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Gull Bay First Nation Complaints of Anti-Indigenous Racism by the OPP – Armstrong Detachment Go Unanswered By OPP Commissioner

October 28, 2022

NationTalk: Gull Bay First Nation is a community approximately 250 kilometers northeast of Thunder Bay ON, near the village of Armstrong. GBFN has filed three (3) formal complaints of anti-Indigenous racism, discrimination and harassment in OPP services with OPP Commissioner Carrique which have gone wholly unaddressed despite their severity and the passage of many months.

Mr. Jeremiah Skunk is a young Indigenous man who was visiting his girlfriend in Armstrong ON in the summer of 2019. They had a non-violent argument which was reported to the OPP – Armstrong Detachment by a bystander. Mr. Skunk had left the residence and was walking down the street when he was apprehended by OPP Sergeant Tammy Bradley, cuffed, detained, placed in the back of her cruiser, and driven approximately 40 kilometers down the desolate highway #527 which runs 235km from Armstrong through the bush to Thunder Bay. There, he was forced out of the cruiser, threatened to not return and left in scorching summer heat with no water or food. Mr. Skunk walked for approximately 10 hours, during which he was pursued by a bear, before being accidentally found by a First Nations Constable from Gull Bay First Nation after drinking out of dirty roadside ditches and then the Gull River to survive. He easily could have died.

Gull Bay First Nation pursued the family’s complaint to the OPP starting in 2019 but was ignored and then together with the Chiefs of Ontario filed complaint directly with OPP Commissioner Carrique on February 11, 2022. To date, they have not had a response with findings of any investigation or to their demand that Sergeant Bradley be removed from the OPP – Armstrong Detachment and from active service in any community, pending the outcome of the complaint investigation.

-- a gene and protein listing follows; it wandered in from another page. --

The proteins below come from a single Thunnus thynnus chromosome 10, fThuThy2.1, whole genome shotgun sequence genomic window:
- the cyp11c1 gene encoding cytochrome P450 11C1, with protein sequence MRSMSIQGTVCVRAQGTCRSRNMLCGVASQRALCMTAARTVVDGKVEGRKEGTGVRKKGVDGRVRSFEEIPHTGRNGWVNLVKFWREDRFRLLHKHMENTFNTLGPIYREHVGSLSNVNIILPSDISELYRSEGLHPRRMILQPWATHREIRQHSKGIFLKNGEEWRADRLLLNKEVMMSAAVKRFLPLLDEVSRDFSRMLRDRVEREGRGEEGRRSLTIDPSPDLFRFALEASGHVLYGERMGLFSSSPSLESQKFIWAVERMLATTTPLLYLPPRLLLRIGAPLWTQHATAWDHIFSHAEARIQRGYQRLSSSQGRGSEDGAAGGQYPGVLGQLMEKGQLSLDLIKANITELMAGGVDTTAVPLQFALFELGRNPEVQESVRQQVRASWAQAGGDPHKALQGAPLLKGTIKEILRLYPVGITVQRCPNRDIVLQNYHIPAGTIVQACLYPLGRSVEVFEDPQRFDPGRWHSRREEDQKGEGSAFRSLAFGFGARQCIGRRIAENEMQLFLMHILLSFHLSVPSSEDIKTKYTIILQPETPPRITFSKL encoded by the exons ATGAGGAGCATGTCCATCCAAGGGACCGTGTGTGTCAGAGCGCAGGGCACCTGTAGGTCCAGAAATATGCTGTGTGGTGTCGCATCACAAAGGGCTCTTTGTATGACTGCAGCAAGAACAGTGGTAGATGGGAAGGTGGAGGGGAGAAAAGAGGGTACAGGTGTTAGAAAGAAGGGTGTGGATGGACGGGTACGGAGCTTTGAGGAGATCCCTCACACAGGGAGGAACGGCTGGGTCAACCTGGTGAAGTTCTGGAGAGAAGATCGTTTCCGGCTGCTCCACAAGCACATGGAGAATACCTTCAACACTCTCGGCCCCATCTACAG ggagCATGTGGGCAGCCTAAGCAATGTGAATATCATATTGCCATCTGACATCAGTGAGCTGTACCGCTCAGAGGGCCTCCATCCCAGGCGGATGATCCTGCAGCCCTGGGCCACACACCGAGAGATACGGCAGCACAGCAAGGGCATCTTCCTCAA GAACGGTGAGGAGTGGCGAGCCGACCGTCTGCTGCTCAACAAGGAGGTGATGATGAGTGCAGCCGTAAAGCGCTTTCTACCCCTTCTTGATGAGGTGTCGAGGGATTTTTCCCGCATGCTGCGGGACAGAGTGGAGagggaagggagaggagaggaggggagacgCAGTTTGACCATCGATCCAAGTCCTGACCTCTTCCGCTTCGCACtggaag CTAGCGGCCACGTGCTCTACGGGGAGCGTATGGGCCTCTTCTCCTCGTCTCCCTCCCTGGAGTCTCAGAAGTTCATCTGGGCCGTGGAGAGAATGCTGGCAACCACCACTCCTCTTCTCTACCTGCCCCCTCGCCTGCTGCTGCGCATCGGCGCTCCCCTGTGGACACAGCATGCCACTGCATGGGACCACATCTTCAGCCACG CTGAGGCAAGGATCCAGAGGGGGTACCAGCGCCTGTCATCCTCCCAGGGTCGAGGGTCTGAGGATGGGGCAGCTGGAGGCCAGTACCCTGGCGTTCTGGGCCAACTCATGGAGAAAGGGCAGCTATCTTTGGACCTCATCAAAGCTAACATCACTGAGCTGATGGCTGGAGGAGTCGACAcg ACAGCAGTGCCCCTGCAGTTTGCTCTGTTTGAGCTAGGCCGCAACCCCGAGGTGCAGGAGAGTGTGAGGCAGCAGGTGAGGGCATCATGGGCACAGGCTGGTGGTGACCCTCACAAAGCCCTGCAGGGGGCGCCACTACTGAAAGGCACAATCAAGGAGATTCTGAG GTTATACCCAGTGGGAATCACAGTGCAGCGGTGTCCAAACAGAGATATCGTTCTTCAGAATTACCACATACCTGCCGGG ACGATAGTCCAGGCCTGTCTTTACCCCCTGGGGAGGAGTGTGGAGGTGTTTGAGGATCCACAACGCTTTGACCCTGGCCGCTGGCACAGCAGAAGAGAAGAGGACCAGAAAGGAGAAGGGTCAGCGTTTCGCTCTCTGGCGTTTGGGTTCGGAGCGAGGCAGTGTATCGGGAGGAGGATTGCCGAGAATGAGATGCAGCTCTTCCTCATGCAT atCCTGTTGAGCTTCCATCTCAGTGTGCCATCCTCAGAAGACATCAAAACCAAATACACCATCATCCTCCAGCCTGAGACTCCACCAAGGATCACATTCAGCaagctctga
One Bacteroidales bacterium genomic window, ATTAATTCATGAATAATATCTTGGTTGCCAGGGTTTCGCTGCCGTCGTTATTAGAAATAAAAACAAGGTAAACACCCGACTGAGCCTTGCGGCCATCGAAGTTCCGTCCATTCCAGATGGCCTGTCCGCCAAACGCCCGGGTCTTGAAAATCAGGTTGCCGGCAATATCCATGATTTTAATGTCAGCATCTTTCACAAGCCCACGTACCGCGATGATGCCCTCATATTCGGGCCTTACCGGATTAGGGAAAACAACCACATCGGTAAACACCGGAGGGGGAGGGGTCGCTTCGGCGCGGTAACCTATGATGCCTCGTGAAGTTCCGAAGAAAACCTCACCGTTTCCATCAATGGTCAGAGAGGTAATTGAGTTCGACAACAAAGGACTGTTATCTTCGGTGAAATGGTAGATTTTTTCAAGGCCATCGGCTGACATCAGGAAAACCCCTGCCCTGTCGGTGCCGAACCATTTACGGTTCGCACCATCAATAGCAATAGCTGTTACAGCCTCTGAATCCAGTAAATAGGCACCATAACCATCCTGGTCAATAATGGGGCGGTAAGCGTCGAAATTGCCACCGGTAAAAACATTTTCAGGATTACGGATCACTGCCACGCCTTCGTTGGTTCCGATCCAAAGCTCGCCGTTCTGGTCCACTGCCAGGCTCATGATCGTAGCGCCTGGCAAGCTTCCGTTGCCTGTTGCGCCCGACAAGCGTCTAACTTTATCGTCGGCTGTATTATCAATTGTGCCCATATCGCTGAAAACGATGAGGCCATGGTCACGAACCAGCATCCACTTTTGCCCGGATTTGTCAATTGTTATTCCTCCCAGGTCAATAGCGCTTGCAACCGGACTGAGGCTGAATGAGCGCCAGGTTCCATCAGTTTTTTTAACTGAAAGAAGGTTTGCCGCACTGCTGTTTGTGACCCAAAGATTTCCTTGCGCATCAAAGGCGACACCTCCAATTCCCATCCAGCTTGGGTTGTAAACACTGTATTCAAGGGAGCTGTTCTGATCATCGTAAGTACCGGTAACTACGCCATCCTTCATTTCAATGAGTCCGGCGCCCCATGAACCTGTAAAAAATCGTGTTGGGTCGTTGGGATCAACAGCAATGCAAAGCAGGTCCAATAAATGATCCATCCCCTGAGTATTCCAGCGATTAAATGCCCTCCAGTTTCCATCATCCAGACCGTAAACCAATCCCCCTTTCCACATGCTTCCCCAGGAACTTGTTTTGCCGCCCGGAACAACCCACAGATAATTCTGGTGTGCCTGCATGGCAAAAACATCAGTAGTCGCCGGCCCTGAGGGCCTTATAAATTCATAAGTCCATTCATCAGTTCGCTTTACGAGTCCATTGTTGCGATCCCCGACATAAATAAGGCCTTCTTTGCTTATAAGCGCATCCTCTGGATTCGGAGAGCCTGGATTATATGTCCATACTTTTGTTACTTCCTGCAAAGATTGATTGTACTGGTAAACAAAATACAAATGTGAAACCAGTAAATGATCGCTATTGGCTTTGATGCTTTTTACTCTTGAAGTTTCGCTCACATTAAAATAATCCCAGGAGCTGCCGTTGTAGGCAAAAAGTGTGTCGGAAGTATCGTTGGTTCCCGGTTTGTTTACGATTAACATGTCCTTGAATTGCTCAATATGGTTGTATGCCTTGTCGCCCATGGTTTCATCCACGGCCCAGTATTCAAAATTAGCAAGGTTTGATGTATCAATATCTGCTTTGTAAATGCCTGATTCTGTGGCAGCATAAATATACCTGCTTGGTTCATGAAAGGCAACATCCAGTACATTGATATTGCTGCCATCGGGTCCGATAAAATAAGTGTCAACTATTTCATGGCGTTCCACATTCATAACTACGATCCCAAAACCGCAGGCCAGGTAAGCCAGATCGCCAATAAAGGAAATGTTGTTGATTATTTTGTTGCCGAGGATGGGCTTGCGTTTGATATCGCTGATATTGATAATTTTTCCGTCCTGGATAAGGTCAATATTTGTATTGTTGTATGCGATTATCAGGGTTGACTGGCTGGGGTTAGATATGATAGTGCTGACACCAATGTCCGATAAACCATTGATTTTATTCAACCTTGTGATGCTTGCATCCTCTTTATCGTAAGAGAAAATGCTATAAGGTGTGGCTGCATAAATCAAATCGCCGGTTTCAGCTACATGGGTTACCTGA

On September 14, 2022, Gull Bay First Nation re-iterated this complaint to Commissioner Carrique and added two further complaints against Sergeant Bradley, upon which they again demanded that she be removed from the OPP – Armstrong Detachment and active service in any community.

In January 2022, the GBFN Special Advisor to Chief and Council Beth Boon, who had been vocal in OPP meetings in advocating for accountability for the Mr. Skunk incident, was subjected to discrimination, harassment and reprisal by OPP – Thunder Bay Detachment at the direction of Sergeant Bradley from the OPP-Armstrong Detachment .

Specifically, she was targeted with false accusations of assault on a GBFN member and threatened charges, in violation of the jurisdiction of GBFN Constables who handle such matters within the community but who were directed by OPP – Thunder Bay Detachment to charge Ms. Boon without any investigation.

Once the matter was returned to GBFN Constables for investigation upon the advocacy of Chief King, they concluded that there were no grounds for the threatened charges. Though complaint investigations are routinely closed at this point, Ms. Boon was then informed that the OPP – Armstrong Detachment had directed the investigating GBFN Constable to keep the file open in perpetuity as “inconclusive” as though guilty until proven innocent and to harm her. Ms. Boon then experienced being repeatedly tailed by the OPP when travelling from Gull Bay First Nation to Thunder Bay for GBFN business.

On April 27, 2021, an elderly GBFN member, Art Furoy, was arrested by OPP – Armstrong Detachment officers, for allegedly providing cannabis to a young girl. The charges were soon dropped without any explanation.

Mr. Furoy has never used recreational drugs in his life. He lives in Armstrong and has been a good friend to the OPP, assisting them with his heavy equipment and local knowledge from time to time. He had been invited to OPP BBQs and fish fries and awarded a volunteer plaque to recognize his service. Mr. Furoy however accidentally became witness to a theft by Sergeant Bradley of expensive OPP equipment – a heated water line for one of the OPP residences. Upon Sergeant Bradley realizing that Mr. Furoy now knew the heated water line equipment had not been returned to the OPP, she threatened him with her hand on her gun, stating “you know that equipment loaded at my place, erase that from your mind, it will be a lot healthier for you if you know what I mean.”

Mr. Furoy was soon after arrested by officers in 3 cruisers racing up to him in front of the Armstrong store. They refused to tell him why he was being arrested, his car was searched without cause or a warrant and his personal property was taken, including his wallet and cell phone. The charges were soon withdrawn without explanation and his personal items then returned without an apology or explanation for the arrest and charges or the withdrawal of the charges. He now fears for his safety and what has been wrongly placed on OPP databases.

GBFN is assisting the victims in seeking redress through the Ontario Human Rights Tribunal and other forums.

For further details or comments, please contact:

Chief Wilfred King
Gull Bay First Nation